Heterosexual normativity appears to flood societal norms and reinforces asymmetric, that is, sexist mating strategies and expectations. In their impressive generation-spanning work, Gagnon and Simon (1987) explicate a typical temporal order for the “normative” heterosexual script in Western cultural regions. On the one hand, men are societally (and sexually) rewarded for using assertive sexual strategies toward women, for speaking openly about their own sexual desires, and for initiating or provoking – within delicately set limits – sexual behavior (Frisby et al., 2011). Moreover, since the 19th century, male sexuality has been regarded as more powerful, even more aggressive, and associated with greater subjectively perceived sexual arousal than female sexuality (Bourdieu, 1998; Wrede, 2000; Lautmann, 2002; Chivers et al., 2010). Thus, during a flirtatious encounter, male behavior is expected to be more active, especially with regard to more visible actions. On the other hand, for almost two centuries, female sexuality has been regarded as weak and passive. Women are societally rewarded for using passive, less visible, reactive, encouraging, and (from a male point of view) “alluring” strategies to win men’s affections. They objectify themselves and are objectified, and they set sexual limits (Kim et al., 2007). Whether or not these stereotypes implement gender roles is part of an international discourse. In fact, the reason for why approach scripts remain highly traditionally gender-typed may be their communicative and informative value (Eaton and Rose, 2011), especially when potential couples are getting to know each other on first dates (Afifi and Lucas, 2008).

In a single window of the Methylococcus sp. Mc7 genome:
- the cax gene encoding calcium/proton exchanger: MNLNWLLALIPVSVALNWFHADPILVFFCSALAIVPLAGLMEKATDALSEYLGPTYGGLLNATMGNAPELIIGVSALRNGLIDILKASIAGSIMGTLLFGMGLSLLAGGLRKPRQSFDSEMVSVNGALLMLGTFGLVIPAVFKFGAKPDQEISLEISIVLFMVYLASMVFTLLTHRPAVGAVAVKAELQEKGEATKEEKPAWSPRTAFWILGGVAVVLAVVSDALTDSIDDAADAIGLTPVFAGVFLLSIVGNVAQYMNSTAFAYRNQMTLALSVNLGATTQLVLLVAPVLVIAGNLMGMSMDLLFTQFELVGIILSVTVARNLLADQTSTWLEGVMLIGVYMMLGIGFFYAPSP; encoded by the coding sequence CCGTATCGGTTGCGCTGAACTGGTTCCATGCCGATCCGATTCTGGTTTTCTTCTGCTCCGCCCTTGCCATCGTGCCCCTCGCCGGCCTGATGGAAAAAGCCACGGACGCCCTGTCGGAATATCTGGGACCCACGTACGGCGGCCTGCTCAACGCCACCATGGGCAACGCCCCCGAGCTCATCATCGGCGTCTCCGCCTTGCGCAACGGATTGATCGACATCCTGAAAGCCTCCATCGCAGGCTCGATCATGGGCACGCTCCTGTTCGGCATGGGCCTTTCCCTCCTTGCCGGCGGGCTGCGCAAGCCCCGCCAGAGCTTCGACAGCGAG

Flirting guidebooks and Internet pages overwhelmingly demonstrate the prevalence of heteronormativity in seduction and sexual scripts (Deißler, 2012; Escaravage and Hefez, 2012). Heteronormative flirting dominates interpersonal approaches in Western societies, even though gender roles may underlie some changes (Osullivan and Byers, 1993). In fact, approach behavior in accordance with the heteronormative flirting secures and may even increase mating success (Hall and Canterberry, 2011; Beaussart et al., 2012). How and which behavioral options are actually culturally established and passed on to the next generation remain the topics of debates. Kitayama and Uskul (2011, p. 425), e.g., generously argue that cultural values are vertically passed on to the next generation because they require “an assortment of supportive beliefs and emotional conditionings.” Cultural practices, the authors state further, may be transmitted horizontally, mainly by means of adaptation. Social prestige and the urge for high status may lead to equivalent rapid practice adaptation across great distances. With regard to sexual and approach scripts, this means that these actions may be culturally mediated and simultaneously adapted through personal experience. The underlying psychological and cultural factors affect the individual at different levels and sometimes for long periods of time. Accordingly, the bases of sexual normativity may be rooted in individual circumstances, societal structures, as well as in culturally mediated value systems, including goals and their interpretations.